# Introduction to Convex Integration

# Introduction to Convex Integration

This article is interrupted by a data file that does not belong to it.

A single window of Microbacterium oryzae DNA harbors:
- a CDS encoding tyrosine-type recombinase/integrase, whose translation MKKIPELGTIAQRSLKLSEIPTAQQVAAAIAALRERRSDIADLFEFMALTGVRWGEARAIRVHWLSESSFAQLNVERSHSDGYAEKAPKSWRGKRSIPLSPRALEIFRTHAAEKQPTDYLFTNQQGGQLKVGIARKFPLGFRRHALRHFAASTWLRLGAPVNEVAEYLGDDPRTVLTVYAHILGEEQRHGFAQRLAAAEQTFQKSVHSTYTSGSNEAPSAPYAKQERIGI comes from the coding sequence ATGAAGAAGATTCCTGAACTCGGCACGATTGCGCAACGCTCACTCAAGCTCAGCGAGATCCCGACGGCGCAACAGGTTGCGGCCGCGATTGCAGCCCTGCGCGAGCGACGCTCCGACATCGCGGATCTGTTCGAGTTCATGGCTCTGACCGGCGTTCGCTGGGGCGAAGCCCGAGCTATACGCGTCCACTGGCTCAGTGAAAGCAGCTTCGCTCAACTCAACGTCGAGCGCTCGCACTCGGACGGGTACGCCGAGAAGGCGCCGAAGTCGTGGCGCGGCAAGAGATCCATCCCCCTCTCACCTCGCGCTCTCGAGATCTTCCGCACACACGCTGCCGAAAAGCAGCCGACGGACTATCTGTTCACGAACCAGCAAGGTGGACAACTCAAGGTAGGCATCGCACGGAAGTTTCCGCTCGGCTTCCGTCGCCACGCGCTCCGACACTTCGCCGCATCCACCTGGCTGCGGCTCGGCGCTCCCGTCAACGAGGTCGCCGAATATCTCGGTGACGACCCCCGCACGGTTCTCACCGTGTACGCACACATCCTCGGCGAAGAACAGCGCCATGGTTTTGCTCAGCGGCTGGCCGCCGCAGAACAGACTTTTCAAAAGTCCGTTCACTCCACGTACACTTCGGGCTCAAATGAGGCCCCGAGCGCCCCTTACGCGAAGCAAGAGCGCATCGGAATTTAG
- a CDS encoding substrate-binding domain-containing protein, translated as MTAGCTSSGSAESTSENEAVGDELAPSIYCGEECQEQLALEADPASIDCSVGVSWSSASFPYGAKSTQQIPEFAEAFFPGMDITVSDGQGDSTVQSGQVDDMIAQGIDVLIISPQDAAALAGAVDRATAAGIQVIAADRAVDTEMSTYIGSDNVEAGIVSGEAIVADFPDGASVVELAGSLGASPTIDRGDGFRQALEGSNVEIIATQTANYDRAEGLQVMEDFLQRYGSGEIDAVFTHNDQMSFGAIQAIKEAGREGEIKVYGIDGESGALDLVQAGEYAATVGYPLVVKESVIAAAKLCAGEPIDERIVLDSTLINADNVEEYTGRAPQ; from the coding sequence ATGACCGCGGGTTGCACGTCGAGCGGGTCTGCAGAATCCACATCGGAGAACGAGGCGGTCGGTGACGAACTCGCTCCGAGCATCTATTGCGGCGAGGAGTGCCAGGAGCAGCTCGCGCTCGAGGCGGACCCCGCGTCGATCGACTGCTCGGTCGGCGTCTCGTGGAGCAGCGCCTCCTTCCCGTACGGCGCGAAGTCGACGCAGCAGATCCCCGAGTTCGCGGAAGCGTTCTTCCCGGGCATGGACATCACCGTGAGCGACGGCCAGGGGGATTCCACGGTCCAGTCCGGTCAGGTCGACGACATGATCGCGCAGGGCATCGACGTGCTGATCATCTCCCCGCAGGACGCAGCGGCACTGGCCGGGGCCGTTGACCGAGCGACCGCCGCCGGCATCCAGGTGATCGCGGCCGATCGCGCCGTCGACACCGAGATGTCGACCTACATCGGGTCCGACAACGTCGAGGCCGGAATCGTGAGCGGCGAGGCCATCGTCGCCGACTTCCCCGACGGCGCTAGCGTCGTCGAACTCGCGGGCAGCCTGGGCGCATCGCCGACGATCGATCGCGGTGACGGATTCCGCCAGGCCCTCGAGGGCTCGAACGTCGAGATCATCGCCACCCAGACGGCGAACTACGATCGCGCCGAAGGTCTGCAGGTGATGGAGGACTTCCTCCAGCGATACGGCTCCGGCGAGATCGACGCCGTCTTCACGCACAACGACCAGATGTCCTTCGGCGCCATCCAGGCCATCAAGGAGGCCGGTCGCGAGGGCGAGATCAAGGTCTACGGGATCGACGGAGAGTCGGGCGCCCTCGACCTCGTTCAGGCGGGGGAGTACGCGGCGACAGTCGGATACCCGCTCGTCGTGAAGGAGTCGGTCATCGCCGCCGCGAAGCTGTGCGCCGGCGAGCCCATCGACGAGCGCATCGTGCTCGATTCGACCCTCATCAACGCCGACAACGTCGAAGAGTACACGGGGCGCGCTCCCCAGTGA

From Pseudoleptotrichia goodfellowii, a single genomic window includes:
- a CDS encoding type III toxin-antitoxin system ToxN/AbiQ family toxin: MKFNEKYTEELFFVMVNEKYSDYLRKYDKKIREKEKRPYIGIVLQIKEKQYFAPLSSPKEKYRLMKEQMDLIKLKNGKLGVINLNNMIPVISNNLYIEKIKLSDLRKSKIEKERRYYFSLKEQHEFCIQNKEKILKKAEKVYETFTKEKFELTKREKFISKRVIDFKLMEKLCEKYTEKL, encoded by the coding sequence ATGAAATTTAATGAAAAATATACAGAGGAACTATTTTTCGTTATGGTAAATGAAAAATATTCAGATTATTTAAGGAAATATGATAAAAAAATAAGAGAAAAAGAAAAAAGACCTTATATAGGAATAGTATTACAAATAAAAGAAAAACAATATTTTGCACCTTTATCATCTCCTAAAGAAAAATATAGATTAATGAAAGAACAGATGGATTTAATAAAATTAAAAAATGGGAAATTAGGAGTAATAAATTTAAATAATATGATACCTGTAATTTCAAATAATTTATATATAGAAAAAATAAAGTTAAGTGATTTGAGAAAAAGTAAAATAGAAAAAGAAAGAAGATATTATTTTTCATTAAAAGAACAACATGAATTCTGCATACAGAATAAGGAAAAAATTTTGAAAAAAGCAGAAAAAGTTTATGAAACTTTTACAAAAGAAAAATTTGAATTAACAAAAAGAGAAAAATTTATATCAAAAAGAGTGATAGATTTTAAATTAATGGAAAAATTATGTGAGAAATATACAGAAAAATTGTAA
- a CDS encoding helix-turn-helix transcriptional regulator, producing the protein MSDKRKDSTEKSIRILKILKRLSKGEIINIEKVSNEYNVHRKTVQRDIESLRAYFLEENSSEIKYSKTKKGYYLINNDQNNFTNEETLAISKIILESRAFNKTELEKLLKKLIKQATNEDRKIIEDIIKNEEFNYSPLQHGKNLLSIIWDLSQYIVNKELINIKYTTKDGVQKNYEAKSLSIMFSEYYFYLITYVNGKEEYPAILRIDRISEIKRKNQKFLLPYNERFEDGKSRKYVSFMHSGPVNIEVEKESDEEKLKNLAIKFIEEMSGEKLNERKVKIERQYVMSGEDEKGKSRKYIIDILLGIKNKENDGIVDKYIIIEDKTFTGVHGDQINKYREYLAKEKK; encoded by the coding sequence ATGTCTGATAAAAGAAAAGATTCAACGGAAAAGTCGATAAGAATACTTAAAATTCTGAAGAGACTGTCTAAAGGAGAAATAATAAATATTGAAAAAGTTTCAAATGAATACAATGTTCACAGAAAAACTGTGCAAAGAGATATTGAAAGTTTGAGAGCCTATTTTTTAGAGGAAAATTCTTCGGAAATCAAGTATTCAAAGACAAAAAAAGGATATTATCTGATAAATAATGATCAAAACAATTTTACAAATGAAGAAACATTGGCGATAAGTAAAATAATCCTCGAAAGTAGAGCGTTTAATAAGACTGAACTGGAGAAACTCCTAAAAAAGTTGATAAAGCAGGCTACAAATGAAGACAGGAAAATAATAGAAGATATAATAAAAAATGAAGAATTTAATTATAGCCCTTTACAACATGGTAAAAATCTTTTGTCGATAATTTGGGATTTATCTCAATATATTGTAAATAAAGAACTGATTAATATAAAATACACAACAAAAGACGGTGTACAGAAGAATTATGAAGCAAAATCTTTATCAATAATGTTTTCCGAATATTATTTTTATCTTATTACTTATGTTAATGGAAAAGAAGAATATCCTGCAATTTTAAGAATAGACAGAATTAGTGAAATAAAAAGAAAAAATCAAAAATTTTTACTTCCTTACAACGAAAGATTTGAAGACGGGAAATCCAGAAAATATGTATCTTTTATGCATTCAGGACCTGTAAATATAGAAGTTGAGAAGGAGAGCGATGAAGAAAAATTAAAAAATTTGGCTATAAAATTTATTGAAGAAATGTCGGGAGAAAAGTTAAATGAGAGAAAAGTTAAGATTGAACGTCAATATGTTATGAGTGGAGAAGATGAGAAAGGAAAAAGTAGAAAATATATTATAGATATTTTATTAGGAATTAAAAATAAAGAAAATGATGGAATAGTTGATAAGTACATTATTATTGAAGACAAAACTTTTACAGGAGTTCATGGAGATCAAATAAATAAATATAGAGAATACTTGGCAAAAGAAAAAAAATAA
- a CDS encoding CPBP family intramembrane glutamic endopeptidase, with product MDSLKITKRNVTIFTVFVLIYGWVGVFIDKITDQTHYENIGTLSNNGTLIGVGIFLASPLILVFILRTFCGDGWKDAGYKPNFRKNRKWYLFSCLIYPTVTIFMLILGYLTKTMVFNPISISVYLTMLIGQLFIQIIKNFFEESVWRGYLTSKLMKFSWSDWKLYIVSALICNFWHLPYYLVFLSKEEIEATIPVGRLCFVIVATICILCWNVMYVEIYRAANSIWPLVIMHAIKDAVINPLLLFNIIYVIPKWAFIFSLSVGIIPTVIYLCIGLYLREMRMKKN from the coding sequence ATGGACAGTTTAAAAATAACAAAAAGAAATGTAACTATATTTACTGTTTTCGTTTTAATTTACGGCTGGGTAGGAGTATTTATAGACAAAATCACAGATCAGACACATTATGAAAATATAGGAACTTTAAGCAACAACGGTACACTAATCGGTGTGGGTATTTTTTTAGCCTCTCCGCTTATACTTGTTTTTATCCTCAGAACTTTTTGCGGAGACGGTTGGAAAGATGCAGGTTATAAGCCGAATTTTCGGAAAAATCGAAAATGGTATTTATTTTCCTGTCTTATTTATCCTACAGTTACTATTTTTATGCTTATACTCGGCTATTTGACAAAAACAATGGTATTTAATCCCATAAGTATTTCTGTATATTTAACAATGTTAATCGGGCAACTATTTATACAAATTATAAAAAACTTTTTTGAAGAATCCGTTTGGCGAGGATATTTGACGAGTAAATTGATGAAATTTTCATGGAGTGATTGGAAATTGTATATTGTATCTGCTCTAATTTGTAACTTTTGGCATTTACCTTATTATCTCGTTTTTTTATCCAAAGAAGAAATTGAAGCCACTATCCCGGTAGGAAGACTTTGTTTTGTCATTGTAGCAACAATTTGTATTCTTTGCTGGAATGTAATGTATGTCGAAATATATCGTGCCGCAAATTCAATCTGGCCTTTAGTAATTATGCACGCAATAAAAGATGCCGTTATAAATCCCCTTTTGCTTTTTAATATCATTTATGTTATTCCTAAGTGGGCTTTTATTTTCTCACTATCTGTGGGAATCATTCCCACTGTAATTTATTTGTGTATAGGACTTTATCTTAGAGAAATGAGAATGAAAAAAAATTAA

Convex integration has its roots in the work of Nash in geometry and evolved very recently to a powerful new tool that can prove non-uniqueness for many equations. We know from undergraduate PDE course that 1-D Burgers' equation can be proven to exhibit finite-time shock via characteristics; however, such an approach was very limited and could not shed much light on other complicated models, a primary example being the Navier-Stokes equations due to being vector-valued and pressure, etc. Via convex integration we now know non-uniqueness at a relatively low regularity level for many systems of equations; examples include Euler equations, Navier-Stokes equations, MHD system, Boussinesq system, active scalars such as the surface quasi-geostrophic equations and porous media equations, etc. This phenomenon has very recently spilled over to non-uniqueness in the compressible case and stochastic case, with multiple remaining open problems. The purpose of this talk is to give an introduction to this technique of convex integration; if time remains, we discuss various open problems, especially related to the stochastic case.